The following article was originally printed in Asian American Press on Oct. 24, 2011
Mr. Vang is a refugee who was resettled in Minneapolis in 2004 after spending over a decade living in a makeshift refugee camp in Wat Thamkrabok in Thailand.
Like thousands of Hmong men, Mr. Vang proudly fought alongside U.S. forces during the Secret War in Laos. Because of his allegiance to the United States, Mr. Vang became a refugee after U.S. forces pulled out of Southeast Asia.
The United States agreed to resettle him and his family as legal refugees to the U.S., and ultimately Minnesota, under our international humanitarian treaty obligations. Today, he faces yet another crisis that leaves him fearful for his well-being.
At 63 years old, he faces the looming cut off of his Supplemental Security Income in the coming months if he does not successfully naturalize. He has already attempted to naturalize once, but did not pass the test because of his limited English language ability and his disability which both qualifies him for SSI and simultaneously makes attaining citizenship more difficult.
On September 30th, Supplemental Security Income benefits will run out for thousands of low income, elderly and disabled refugees across the nation like Mr. Vang, unless Congress acts quickly to address a short term extension of the benefits. In fact, 720 refugees in Minnesota are projected to lose their SSI in 2011 alone — the third highest number in the country.
SSI provides the bare minimum, no more than $674 for an individual, and $1,011 for a couple per month, to afford the very basic necessities. During these tough economic times, it is especially unconscionable for us to cut off basic resources to this vulnerable community to whom we promised humanitarian treatment, when it could mean they are left hungry and without their basic needs met.
Today’s problem began fifteen years ago. In 1996, Congress restricted SSI to no more than seven years for elderly and disabled refugees, with the misconception that they should be able to naturalize within this time and thus, remain eligible for benefits. Importantly, in 2008, President Bush recognized the hardship this mandatory cut-off was having on vulnerable refugees and signed legislation to protect them — until September 30, 2011.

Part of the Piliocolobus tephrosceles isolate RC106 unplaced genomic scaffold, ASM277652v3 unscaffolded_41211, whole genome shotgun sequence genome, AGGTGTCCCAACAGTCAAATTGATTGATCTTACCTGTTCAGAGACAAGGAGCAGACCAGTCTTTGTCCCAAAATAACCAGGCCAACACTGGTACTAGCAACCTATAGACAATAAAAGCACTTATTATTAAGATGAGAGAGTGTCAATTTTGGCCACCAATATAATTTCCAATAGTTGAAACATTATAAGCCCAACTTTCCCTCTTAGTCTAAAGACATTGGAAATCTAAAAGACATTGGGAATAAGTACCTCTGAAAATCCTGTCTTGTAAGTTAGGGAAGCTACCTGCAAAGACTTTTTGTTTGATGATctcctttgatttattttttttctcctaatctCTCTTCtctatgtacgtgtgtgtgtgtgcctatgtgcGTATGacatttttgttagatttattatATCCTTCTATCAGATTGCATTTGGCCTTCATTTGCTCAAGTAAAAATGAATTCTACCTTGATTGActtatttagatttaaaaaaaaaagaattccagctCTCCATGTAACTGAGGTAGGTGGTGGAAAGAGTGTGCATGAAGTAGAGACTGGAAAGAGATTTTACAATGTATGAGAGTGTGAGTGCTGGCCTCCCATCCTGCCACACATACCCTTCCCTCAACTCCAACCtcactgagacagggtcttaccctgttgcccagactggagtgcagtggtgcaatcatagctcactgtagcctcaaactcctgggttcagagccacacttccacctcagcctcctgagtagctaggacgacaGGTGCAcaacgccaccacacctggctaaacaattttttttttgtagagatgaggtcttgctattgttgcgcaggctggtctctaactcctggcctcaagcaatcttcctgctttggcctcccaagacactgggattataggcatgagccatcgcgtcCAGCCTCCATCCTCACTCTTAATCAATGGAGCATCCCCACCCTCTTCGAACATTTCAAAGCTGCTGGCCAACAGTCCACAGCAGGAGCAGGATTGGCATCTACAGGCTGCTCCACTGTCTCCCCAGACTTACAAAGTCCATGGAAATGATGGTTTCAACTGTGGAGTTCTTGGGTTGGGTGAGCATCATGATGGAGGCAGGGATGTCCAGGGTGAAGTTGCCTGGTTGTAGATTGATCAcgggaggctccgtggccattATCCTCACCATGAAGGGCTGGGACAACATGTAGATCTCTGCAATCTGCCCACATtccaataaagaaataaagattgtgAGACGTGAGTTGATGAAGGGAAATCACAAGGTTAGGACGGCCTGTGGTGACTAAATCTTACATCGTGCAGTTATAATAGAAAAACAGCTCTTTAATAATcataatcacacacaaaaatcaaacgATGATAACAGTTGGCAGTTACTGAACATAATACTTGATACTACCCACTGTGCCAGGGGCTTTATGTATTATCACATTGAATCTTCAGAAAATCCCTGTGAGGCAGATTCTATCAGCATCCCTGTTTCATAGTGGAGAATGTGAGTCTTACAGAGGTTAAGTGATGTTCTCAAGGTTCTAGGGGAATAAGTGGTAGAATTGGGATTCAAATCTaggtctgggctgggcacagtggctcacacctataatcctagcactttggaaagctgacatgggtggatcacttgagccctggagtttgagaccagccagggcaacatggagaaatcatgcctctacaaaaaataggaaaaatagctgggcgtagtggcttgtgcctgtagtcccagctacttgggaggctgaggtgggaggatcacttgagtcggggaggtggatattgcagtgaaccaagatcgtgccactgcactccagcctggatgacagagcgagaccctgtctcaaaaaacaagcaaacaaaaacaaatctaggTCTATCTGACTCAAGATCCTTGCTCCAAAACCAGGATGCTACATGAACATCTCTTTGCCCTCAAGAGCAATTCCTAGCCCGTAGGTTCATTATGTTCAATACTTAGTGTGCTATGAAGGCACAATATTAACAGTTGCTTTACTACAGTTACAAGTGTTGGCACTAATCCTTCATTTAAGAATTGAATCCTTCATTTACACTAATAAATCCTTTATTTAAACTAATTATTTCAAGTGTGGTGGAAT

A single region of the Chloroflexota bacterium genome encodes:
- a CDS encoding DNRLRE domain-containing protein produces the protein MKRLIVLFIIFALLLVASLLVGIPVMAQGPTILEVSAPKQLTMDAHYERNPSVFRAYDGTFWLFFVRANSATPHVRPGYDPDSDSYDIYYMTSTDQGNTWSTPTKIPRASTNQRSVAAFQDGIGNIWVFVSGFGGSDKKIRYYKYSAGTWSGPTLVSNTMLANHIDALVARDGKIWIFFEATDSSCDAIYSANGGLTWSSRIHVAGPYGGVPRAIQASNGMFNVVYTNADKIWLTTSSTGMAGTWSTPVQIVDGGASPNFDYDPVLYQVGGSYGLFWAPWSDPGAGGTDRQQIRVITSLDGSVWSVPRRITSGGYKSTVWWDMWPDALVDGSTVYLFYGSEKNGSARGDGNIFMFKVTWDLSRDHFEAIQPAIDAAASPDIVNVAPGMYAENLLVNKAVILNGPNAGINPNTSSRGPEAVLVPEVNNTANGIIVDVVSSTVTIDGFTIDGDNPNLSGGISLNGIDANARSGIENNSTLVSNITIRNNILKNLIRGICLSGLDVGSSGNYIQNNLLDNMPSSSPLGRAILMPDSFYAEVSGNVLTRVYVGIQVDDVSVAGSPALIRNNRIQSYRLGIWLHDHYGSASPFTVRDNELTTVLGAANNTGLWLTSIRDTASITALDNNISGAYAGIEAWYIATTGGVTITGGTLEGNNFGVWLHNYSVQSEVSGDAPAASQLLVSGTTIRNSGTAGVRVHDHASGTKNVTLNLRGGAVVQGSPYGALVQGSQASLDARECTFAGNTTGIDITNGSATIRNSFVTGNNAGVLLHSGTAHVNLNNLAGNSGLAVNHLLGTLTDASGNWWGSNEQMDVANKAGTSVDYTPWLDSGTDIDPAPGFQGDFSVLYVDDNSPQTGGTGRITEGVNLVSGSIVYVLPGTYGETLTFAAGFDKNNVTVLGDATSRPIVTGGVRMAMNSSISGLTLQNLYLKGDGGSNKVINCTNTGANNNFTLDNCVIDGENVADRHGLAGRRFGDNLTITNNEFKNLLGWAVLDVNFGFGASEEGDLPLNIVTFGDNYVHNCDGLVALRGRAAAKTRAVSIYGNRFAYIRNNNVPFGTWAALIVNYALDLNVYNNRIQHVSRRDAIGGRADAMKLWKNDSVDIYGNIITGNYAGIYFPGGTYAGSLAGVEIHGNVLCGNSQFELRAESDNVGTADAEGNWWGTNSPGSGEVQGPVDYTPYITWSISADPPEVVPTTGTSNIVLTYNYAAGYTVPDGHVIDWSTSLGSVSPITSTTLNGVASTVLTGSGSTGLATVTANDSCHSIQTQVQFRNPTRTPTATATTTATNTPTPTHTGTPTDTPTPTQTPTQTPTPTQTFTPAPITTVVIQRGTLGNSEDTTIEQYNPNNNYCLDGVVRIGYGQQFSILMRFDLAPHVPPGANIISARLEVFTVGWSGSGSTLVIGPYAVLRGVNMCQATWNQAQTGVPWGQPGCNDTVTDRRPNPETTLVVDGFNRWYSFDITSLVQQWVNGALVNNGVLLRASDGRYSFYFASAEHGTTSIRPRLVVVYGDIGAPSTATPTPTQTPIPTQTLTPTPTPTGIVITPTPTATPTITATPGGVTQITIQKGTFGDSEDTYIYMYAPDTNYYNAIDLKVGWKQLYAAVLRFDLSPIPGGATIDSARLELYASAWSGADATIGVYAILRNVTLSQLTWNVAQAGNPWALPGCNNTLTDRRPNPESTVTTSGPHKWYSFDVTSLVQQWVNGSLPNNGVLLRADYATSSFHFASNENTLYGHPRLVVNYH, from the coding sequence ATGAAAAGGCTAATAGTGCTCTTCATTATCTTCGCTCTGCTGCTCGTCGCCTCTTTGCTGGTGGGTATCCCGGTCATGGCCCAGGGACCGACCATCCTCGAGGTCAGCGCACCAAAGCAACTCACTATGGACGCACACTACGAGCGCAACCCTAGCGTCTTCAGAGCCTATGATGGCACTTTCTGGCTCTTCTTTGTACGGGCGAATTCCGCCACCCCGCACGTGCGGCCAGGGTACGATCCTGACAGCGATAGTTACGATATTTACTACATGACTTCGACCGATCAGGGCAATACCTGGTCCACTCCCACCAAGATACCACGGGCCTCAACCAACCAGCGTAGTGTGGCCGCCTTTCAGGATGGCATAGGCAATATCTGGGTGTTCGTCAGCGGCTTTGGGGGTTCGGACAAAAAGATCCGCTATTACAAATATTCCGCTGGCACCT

As direct service providers who work with refugee populations know all too well, seven years is not nearly enough time to learn English and gain citizenship, especially for a population that is elderly and who have disabilities that limit their learning ability. For those who have severe mental or physical disabilities, usually caused by the very situation they were forced to flee, and those who are often among the most elderly, the ability to learn a new language and memorize information for the naturalization test may take the rest of their lives.
Furthermore, some of these same vulnerable, disabled individuals may also face the loss of SSI due to errors or delays by either themselves, the government, or both while requesting asylum, permanent residency, and naturalization — a reality that any Congressional staffer who works with immigration applications will acknowledge. Refugee elders are often critical contributors to the livelihood of entire family units and communities.
For many elderly and disabled refugees, the cut off of SSI is severe and has a wide ranging impact on the well-being of their families. Our members of Congress must act to ensure that an extension on SSI is passed as soon as possible to prevent needless hardship for those most vulnerable among us.
In addition, the Minnesota delegation must also work in Congress to sever the link between naturalization and SSI for those who are elderly or disabled and to help us honor the commitment made to these internationally vulnerable neighbors.
Pham Thi Hoa is the executive director of CAPI, a community-based social justice organization and a direct implementer of anti-poverty programs to provide jobs, housing, food, health education, youth and senior social services in the Minneapolis area.
John Keller is executive director of the Immigrant Law Center of Minnesota, whose mission is to provide quality immigration legal services, law-related education, and advocacy to meet the steadily increasing needs of Minnesota’s immigrant and refugee communities.